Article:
Director Watanabe Shinichirō of Cowboy Bebop fame gets together with character designer Nakazawa Kazuto (Samurai Champloo) and composer Kanno Yoko (Cowboy Bebop, Darker than Black, Ghost in The Shell: Stand Alone Complex) for the psychological thriller OVA Terror in Resonance.
Set in an alternate version of present day Tokyo, the series starts off literally with a bang as two mysterious guys calling themselves Sphinx set off a bomb in a building and begin to terrorize the city with their threats of terrorist attacks and ominous internet videos sending riddles to the metro police. The two teenagers, Nine and Twelve, have a secret plot to unleash devastation on the city, maybe the world and planned on going it alone, but their initial bombing brought a teenage girl into their fold, the loner Mishima Lisa, whose problematic domestic life and bullying at school sends her right into the world of Nine and Twelve. She see’s them as her saviors from her oppressive world and they, especially Twelve, enjoys her companionship – she is someone from outside of the special world in which Nine and Twelve well. It is revealed that Nine and Twelve are savants, but not natural ones. They are products of an experiment gone awry and their terrorist plot may be some way to get revenge for what they had to suffer as children. Eventually however, they find themselves in a cat and mouse game with law enforcement – the FBI in particular – and a girl from their past try to hunt them down alongside grizzled Japanese detective Shibazaki Kenjirō, who seems to be the only one in the Tokyo Metropolitan Police Department smart enough (or wise enough) to decipher the Sphinx riddles.
There is an overriding sense of angst and tension in Terror in Resonance that plays very well across all of its episodes. In fact, the combined forces of the director, character designer and composer come together to create a psychological thriller that is more cinematic in its scope that most series are, even taking the genre into consideration. There’s a sequence in which Twelve comes to Lisa’s rescue as she is being questioned by uniformed police officer at night. He whisks her away on the back of his motorcycle, and this ensuing, almost dreamlike animation with Kanno’s ambient score feels like it should be up on the big screen. And the voice cast are excellent as well, at least as far as the Japanese cast are concerned. We really get a sense of these characters.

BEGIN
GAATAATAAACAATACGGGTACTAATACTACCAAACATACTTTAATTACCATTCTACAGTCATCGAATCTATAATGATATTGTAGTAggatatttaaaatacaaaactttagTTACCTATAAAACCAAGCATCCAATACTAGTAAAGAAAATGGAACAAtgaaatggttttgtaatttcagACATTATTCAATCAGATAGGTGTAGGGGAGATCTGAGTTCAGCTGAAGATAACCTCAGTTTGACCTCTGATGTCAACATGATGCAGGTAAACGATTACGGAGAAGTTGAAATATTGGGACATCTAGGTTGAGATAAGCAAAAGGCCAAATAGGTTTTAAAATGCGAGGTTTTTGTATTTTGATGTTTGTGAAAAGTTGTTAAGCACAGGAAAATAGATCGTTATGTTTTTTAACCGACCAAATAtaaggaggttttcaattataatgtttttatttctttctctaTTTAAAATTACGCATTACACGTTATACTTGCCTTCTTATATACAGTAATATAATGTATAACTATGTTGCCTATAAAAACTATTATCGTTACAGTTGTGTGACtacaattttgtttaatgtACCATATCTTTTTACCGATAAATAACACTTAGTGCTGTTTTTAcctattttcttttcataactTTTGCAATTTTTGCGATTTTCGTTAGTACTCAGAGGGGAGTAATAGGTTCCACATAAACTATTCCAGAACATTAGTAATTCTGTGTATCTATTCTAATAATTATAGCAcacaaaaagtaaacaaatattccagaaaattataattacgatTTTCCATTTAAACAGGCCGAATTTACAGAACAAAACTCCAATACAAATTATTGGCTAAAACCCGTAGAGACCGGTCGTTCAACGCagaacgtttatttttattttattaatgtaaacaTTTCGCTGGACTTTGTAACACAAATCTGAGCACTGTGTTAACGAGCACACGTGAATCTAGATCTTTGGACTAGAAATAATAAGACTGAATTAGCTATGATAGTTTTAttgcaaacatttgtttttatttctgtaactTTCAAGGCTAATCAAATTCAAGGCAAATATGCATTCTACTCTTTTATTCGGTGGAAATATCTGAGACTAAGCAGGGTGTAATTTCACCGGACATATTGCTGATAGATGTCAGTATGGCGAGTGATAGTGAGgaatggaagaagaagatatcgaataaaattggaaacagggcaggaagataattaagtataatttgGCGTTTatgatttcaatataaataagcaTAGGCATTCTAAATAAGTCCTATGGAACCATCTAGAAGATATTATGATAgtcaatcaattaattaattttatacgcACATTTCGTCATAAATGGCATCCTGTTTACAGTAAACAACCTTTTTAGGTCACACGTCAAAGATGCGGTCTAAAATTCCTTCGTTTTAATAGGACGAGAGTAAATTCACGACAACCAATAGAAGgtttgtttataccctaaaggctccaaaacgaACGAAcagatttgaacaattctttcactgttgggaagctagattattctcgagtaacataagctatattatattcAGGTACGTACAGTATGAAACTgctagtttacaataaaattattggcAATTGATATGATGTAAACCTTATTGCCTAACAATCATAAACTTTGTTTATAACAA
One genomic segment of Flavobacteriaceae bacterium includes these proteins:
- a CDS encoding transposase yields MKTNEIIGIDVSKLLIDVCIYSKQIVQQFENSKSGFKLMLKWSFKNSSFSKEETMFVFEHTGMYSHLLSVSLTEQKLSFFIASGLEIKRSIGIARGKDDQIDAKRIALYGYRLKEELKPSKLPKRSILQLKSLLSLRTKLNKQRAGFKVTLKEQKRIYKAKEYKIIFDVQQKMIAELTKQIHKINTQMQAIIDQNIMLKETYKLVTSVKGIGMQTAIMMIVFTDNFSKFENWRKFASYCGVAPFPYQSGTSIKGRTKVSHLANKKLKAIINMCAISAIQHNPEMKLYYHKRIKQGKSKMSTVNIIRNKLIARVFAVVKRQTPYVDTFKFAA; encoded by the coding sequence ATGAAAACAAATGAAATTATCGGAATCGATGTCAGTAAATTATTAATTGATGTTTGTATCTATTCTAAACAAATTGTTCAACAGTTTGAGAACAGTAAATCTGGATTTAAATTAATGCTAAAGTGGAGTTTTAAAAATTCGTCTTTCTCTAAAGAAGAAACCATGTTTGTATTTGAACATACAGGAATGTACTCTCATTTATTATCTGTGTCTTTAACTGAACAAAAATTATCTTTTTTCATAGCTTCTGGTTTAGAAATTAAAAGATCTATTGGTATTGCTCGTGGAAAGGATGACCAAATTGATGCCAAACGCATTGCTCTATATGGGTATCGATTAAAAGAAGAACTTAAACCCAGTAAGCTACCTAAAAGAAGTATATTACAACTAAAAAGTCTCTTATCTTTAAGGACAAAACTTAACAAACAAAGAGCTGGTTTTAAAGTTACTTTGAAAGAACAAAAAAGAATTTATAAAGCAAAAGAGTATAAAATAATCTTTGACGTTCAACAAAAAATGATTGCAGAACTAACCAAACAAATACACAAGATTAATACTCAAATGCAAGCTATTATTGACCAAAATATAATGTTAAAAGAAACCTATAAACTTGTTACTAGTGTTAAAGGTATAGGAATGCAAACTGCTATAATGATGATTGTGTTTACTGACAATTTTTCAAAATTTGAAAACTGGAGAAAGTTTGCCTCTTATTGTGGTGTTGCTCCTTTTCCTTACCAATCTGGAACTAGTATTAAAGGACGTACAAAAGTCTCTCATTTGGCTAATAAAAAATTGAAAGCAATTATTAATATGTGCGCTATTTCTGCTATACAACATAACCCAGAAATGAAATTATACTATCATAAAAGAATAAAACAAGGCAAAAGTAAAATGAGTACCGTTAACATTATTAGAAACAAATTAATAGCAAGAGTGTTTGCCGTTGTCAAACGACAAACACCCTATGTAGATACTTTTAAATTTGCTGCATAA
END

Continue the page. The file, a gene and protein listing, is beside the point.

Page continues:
At times the series can be just a bit of a downer, after all, this is a series about terrorists, and given the heightened global attention on terrorism and the so-called “war on terror” it is not surprising that Terror in Resonance has such a highbrow tone, but it doesn’t ever become unbearably dull or complex. There are plenty of lighter moments or simple thrills dotted throughout to relieve the tension.
Terror in Resonance has a beautiful 1080p AVC transfer from FUNimation. The picture is clean and sharp with crisp line art and good color. There’s no noise or aliasing and no issues with banding or motion artifacts.
Terror in Resonance is one of the few FUNimation Blu-ray releases I have come across over the years where the audio track did not completely disappointment me from a sound quality perspective. The Japanese Dolby TrueHD 2.0 mix, which is really what you want to be listening to for the superior voice cast performances, has really good stereo imaging and pretty good dynamic range, a strange occurrence on a FUNimation disc. The English Dolby TrueHD 5.1 mix has subtle atmospherics through the surround channels and some discrete mixing of the musical effects that help to heighten the tension of the series. The dynamics are bit wider and dialogue clear. It’s one of the first releases I can remember in a long time from the distributor that I haven’t had to raise the volume by 6 to 8db above my normal listening levels to get a decent playback level.
Two commentaries and a just over 20 minute interview with members of the English voice cast are a good bit of extras. I’d love to have seen some interviews with the director and Japanese cast members, however.
- Episode 1 Commentary
- In Depth Conversation with the English Voice Cast (1.78:1; 1080p/24; 00:21:46)
- Episode 11 Commentary
- Textless Opening Song “Trigger”
- Textless Closing Song “Dareka Umiwo”
- S. Trailer (1.78:1; 1080p/24; 00:02:03)
- FUNimation Trailers
The Final Assessment
Terror in Resonance is vastly different from Cowboy Bebop in look and tone, but no less inventive and addictive to watch. This is a thrilling and thought-provoking series that is cinematic in scope across its 11 episodes. If you like psychological thrillers like Ghost in the Shell: The New Movie or Psycho-Pass, then this anime series will most likely appeal to you.
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